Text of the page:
I found comfort in going to a support group. Years later I still go. I found a local chapter of the Compassionate Friends and as tough as it was walking in to a group alone, once there I found people who understood my journey and my pain. We all had one thing in common. We had children who had died. We share our stories, we share our journeys and it is amazing to be with people who just get you and understand. I would encourage you to seek out a support group for grieving parents. There are in person and on line groups. I find it comforting to hear how other parents survive. I have adopted some of their ideas in my own journey. I love that on days when I’m struggling I can text, message, or call one of them and they will understand and offer me a bit of time to talk and a bit of hope that I will survive.

Time does not heal all wounds. “You don’t get over it” but somehow you get through it. The days turn in to weeks, months and then years. As time goes by it gets “softer”. You do learn to laugh again and smile at the memories. Yes, you will always have what I call “Michael days” when life is overwhelming to you. You will hear a song on the radio. You will see a text or a read a post on Facebook that throws you in to a panic. Be gentle to yourself. On those days give yourself space and time. Learn to show yourself grace and love. If you need time alone, take it. If you can’t stand being by yourself and just feel the need to be with someone call a trusted friend and go for a walk, or get a cup of coffee. And above all remember you are not going crazy. You are grieving.


Choosing to live

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November 27 is the anniversary of my son’s passing. As the day gets closer on the calendar my anxiety level gets higher and higher. November 2020 was a long exhausting month. I was dreading the day. No one quite gets the dread you feel as the day gets closer and closer unless they’ve been there.

I was thinking and obsessing over what I would do. I wanted to go away somewhere to grieve, mourn, think, and celebrate Mike’s life. My sisters were going to join me, but life happens and they weren’t able to come. I made a reservation to go to Saint Michael’s in Maryland to stay for 5 days. My hope was to walk along the water, drink wine, and just escape my reality for a couple of days. Well, COVID cases were rising and travel was discouraged and I made the decision to cancel my time away.

As Thanksgiving drew closer I dreaded the day. I was invited to go to Thanksgiving dinner, but had no desire to sit around a table and talk about what I was thankful for when in reality there was not much I was thankful for. I hated the whole month. Reading on social media what everyone is thankful for, reading COVID related posts and arguments, political debates with the election which still wasn’t resolved all had me anxious and depressed. I took a couple of days off from work. I couldn’t concentrate, but I couldn’t stand being alone either. It was a very dark time. One I was filling in with wine and feeling sorry for myself.

On Sunday November 29 I stumbled across a Wine Free Work Week Challenge from Angela Mascenik on Facebook. I signed up for it. On Monday November 30 I tuned in to her day 1 of the challenge. My first comment I wrote was “I have no idea why I am here. Tomorrow is my son’s birthday who died in 2016. I don’t think I can get through the day without wine.” Angela commented “you are in the perfect place………”

An idea formed in my mind. I spent Mike’s birthday walking with a friend of his at a local park. I had lunch with my other son. My sisters arranged for dinner from one of Mike’s favorite places with his favorite meal. (BBQ ribs). I went to a local grocery store and paid for a birthday cake anonymously. It turns out the recipient was a 12 year old boy whose family had covid and they were quarantined at home. The gesture eventually made it on to Facebook and later into USA Today. It was the first December 1 I spent sober in 5 years.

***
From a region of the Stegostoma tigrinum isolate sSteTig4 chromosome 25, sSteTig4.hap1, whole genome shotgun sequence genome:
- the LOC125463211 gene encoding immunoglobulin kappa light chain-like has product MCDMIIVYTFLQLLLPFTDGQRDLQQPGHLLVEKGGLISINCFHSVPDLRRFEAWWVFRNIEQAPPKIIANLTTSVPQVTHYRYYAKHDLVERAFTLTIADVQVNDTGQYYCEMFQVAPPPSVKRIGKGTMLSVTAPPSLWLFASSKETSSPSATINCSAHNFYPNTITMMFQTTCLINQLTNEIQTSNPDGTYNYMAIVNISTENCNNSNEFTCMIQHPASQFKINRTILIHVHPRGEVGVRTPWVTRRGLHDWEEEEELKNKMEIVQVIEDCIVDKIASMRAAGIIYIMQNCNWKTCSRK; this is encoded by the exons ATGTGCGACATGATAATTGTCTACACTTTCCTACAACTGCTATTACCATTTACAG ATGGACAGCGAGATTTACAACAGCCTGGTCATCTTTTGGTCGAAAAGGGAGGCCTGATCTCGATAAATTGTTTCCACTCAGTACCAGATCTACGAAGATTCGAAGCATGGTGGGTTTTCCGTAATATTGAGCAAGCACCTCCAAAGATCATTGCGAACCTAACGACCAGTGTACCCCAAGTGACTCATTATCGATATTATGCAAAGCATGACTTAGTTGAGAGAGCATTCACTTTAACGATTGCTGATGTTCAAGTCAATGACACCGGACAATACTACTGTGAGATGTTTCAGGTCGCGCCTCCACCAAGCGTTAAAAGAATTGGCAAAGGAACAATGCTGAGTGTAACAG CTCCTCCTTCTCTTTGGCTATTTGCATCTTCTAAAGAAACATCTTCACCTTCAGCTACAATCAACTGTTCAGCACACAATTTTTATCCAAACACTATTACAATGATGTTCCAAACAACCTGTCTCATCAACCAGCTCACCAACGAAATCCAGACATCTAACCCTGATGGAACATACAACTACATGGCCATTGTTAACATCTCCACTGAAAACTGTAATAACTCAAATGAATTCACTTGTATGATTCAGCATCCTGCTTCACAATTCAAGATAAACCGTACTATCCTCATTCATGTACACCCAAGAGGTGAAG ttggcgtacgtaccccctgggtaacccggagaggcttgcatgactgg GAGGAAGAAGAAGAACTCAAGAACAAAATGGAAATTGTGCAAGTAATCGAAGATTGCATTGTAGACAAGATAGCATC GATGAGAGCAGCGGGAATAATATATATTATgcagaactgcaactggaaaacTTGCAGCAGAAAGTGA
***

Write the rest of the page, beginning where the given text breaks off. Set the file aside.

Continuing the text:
That weekend I joined Angela’s 6 month group coaching program Stop Overdrinking and Start living. With her help, weekly coaching, and the support of the group I am learning to process my feelings, change my thoughts, and love myself. I have decided I no longer want to just exist and drink wine to numb my feelings. I am determined to learn to live again. I have learned I have a passion and a desire to help other grieving parents.

The idea to start a blog to share my journey with the world was born. In this blog I hope to reach other grieving mothers and give them some hope and some inspiration that life can go on. It is possible to live and love again following devastating loss. If you are reading as a newly bereaved parent, a long time survivor of loss, or the loved one of someone who has lost a child, my hope is you will learn how to begin to live after suffering child loss or how to support someone who has gone through child loss. Finding hope…………

My Story

My son, Mike, passed away unexpectedly on November 27, 2016. Four days before his 24th birthday. He went to sleep and never woke up again. I was immediately thrown into every parent’s worse nightmare. Life for me changed in the instant it took to answer my phone.

For 4 years I drank wine nearly every day to numb and forget the reality of my life without one of my children. What I found was grief doesn’t go away with a bottle of wine. It hides behind the door and waits for you to sober up. Then it jumps out at you to say “I am still here.” I was alive but I wasn’t truly living.

I decided to make 2021 be the year that I learn how to live and not just exist. I decided that I wanted to stop drinking wine and alcohol just to escape. I wanted to figure out how to learn to live again. This is my story.

I have a desire and a passion to help other mother’s learn to live without one of their children. I want to help them learn to live a vibrant healthy life without using alcohol as a means to escape reality. I want to help them heal their broken hearts and choose to live in a way that honors their children’s memories.